filter: prefix in the config file. For example, write a script that can read HTML from stdin and print out an RSS or Atom feed to stdout. Save that script to
~/.newsboat/html2rss.sh and add the following line to the
For more discussion, see Possible to config newsboat to look at a web exposed directory and report changes #1157
Every feed can be assigned 0 or more tags. This makes it easy to categorize your feeds as well as the ability to easily apply commands to multiple feeds at once.
~/.newsboat/urls file contains one RSS feed URL per line. To assign a tag to an RSS feed, simply attach it as a single word, separated by blanks such as space or tab. If the tag needs to contain spaces, use quotes (") around the tag (see example below). An example may look like this:
http://blog.fefe.de/rss.xml?html interesting conspiracy news "cool stuff" http://rss.orf.at/news.xml news orf http://www.heise.de/newsticker/heise.rdf news interesting
Starting Newsboat with this configuration, one can press
t to select a tag. Upon selecting the tag "news", one will see all three RSS feeds. Pressing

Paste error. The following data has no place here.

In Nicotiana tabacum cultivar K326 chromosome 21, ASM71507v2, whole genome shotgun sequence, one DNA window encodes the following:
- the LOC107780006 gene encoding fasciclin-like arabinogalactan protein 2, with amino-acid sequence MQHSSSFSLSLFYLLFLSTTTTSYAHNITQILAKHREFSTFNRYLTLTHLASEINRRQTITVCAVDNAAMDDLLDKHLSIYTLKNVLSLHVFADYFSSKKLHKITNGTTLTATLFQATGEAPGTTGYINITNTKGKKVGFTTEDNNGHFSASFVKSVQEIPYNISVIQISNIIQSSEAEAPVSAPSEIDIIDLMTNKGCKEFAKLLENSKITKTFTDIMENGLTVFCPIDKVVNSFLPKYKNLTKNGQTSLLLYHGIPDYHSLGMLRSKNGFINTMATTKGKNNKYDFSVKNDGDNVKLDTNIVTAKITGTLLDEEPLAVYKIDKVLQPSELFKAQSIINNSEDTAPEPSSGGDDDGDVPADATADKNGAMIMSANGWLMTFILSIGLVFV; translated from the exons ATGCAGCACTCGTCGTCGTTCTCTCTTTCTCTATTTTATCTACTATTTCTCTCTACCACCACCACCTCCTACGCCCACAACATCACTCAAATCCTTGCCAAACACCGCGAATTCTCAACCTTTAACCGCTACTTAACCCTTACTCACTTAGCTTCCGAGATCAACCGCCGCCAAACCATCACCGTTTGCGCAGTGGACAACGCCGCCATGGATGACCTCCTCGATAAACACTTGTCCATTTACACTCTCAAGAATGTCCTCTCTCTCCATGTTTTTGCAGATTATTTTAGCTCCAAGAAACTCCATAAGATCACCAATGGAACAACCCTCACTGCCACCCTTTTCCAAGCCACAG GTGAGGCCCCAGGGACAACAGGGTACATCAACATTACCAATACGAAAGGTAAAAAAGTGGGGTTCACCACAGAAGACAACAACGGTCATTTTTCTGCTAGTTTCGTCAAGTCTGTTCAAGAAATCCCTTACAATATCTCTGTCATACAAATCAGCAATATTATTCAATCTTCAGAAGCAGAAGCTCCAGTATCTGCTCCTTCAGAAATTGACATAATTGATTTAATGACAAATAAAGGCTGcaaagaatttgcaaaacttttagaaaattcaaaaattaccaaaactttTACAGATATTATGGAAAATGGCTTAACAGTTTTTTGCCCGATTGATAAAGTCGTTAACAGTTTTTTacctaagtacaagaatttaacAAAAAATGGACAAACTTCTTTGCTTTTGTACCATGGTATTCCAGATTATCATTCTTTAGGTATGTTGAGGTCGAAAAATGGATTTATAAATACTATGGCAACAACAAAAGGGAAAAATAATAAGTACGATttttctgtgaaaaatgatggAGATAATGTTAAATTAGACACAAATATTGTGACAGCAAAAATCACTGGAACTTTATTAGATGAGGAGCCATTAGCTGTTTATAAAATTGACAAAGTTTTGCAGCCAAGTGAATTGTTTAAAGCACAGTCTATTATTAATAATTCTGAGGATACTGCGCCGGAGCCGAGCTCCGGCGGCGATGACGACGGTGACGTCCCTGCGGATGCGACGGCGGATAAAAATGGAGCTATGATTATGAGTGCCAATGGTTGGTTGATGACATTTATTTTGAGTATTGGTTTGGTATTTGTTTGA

t again and e.g. selecting the "conspiracy" tag, will only show the
http://blog.fefe.de/rss.xml?html RSS feed. Pressing
Ctrl-T clears the current tag,
and again shows all RSS feeds, regardless of their assigned tags.
Custom feed names
The name of a feed can be defined with a special tag in your urls file. Simply prefix the tag name with the
~ character and the tag name will become the feed name.
http://rss.cnn.com/rss/cnn_topstories.rss "~CNN Top stories"
will define the feed with feed-name "CNN Top stories"
A feed can be hidden from the regular list of feeds by prefixing the tag name with an
http://rss.orf.at/news.xml "!ORF News (hidden)"
The content of a hidden feed can only be found through a query feed.
Several aspects of Newsboat’s behaviour can be configured via a configuration file which is located, by default, in
~/.config/newsboat/config. This configuration file contains lines of the form:
<config-command> <arg1> ...
The package ships with a number of schemes in